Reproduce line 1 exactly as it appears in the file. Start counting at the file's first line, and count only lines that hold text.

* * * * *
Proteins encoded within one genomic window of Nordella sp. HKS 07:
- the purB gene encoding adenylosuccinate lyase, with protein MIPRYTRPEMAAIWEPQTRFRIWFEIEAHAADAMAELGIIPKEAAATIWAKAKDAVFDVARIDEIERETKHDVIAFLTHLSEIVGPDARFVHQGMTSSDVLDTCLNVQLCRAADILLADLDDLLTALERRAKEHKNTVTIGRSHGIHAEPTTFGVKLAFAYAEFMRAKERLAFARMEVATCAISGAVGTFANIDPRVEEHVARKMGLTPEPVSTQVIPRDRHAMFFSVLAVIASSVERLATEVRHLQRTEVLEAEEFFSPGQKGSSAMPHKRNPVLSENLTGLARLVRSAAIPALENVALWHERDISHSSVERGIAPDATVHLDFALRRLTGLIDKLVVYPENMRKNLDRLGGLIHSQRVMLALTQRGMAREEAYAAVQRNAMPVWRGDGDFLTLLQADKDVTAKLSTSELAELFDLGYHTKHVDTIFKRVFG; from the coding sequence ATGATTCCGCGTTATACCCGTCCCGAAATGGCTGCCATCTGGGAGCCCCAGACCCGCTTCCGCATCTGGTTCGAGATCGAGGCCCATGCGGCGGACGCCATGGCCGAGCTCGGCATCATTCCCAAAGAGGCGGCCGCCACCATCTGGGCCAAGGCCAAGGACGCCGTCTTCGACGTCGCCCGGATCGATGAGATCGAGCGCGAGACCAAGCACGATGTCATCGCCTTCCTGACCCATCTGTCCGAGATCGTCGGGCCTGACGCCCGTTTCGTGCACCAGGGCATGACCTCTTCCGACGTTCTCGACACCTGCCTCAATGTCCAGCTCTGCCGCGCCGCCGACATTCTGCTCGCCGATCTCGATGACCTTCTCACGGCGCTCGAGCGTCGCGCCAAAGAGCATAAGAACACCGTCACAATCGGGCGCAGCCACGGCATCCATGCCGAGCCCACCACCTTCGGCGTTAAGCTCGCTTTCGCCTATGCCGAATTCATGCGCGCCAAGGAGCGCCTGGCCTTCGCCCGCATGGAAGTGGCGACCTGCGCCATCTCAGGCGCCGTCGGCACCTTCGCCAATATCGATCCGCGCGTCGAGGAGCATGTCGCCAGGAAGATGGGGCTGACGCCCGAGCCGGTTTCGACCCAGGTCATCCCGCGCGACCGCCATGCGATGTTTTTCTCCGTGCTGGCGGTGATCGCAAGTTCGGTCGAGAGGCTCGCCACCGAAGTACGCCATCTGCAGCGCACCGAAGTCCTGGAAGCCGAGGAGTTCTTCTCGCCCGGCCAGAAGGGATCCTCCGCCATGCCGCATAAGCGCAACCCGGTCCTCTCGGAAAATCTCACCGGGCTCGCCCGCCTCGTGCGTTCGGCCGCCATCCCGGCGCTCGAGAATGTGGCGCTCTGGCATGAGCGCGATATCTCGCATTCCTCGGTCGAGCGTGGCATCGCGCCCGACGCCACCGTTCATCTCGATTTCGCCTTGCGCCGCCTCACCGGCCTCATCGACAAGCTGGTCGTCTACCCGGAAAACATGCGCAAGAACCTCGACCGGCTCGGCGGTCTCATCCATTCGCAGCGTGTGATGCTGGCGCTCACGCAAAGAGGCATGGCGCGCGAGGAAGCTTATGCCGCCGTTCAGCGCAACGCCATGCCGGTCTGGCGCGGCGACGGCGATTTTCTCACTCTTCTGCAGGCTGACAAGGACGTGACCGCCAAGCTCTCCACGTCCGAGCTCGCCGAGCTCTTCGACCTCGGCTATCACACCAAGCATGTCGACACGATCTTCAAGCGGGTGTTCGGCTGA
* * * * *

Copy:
Proteins encoded within one genomic window of Nordella sp. HKS 07: